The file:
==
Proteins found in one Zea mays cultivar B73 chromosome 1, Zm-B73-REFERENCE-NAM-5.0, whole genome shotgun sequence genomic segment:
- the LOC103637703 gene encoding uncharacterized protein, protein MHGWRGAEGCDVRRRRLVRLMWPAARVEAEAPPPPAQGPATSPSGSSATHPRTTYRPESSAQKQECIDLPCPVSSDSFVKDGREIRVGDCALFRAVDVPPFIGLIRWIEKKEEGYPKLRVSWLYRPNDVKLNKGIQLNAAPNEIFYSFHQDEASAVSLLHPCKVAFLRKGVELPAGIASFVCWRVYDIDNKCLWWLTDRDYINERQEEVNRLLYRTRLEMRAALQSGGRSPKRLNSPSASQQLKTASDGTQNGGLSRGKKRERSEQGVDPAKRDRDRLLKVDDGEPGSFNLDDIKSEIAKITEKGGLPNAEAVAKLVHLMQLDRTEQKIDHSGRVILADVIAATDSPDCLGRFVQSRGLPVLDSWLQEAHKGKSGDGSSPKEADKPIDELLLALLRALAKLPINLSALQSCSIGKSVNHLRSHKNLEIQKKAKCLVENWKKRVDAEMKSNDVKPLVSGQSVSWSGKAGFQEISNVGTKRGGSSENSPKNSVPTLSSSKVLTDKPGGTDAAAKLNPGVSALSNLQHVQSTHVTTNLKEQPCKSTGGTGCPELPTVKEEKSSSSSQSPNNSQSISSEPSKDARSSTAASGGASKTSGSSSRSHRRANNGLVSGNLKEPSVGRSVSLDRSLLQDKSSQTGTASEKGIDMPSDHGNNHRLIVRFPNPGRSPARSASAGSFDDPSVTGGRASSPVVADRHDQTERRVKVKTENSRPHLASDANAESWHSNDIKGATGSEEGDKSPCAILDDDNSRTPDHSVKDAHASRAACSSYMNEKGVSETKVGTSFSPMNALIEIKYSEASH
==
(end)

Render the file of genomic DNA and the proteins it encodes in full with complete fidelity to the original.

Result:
Proteins found in one Zea mays cultivar B73 chromosome 1, Zm-B73-REFERENCE-NAM-5.0, whole genome shotgun sequence genomic segment:
- the LOC103637703 gene encoding uncharacterized protein, protein MHGWRGAEGCDVRRRRLVRLMWPAARVEAEAPPPPAQGPATSPSGSSATHPRTTYRPESSAQKQECIDLPCPVSSDSFVKDGREIRVGDCALFRAVDVPPFIGLIRWIEKKEEGYPKLRVSWLYRPNDVKLNKGIQLNAAPNEIFYSFHQDEASAVSLLHPCKVAFLRKGVELPAGIASFVCWRVYDIDNKCLWWLTDRDYINERQEEVNRLLYRTRLEMRAALQSGGRSPKRLNSPSASQQLKTASDGTQNGGLSRGKKRERSEQGVDPAKRDRDRLLKVDDGEPGSFNLDDIKSEIAKITEKGGLPNAEAVAKLVHLMQLDRTEQKIDHSGRVILADVIAATDSPDCLGRFVQSRGLPVLDSWLQEAHKGKSGDGSSPKEADKPIDELLLALLRALAKLPINLSALQSCSIGKSVNHLRSHKNLEIQKKAKCLVENWKKRVDAEMKSNDVKPLVSGQSVSWSGKAGFQEISNVGTKRGGSSENSPKNSVPTLSSSKVLTDKPGGTDAAAKLNPGVSALSNLQHVQSTHVTTNLKEQPCKSTGGTGCPELPTVKEEKSSSSSQSPNNSQSISSEPSKDARSSTAASGGASKTSGSSSRSHRRANNGLVSGNLKEPSVGRSVSLDRSLLQDKSSQTGTASEKGIDMPSDHGNNHRLIVRFPNPGRSPARSASAGSFDDPSVTGGRASSPVVADRHDQTERRVKVKTENSRPHLASDANAESWHSNDIKGATGSEEGDKSPCAILDDDNSRTPDHSVKDAHASRAACSSYMNEKGVSETKVGTSFSPMNALIEIKYSEASH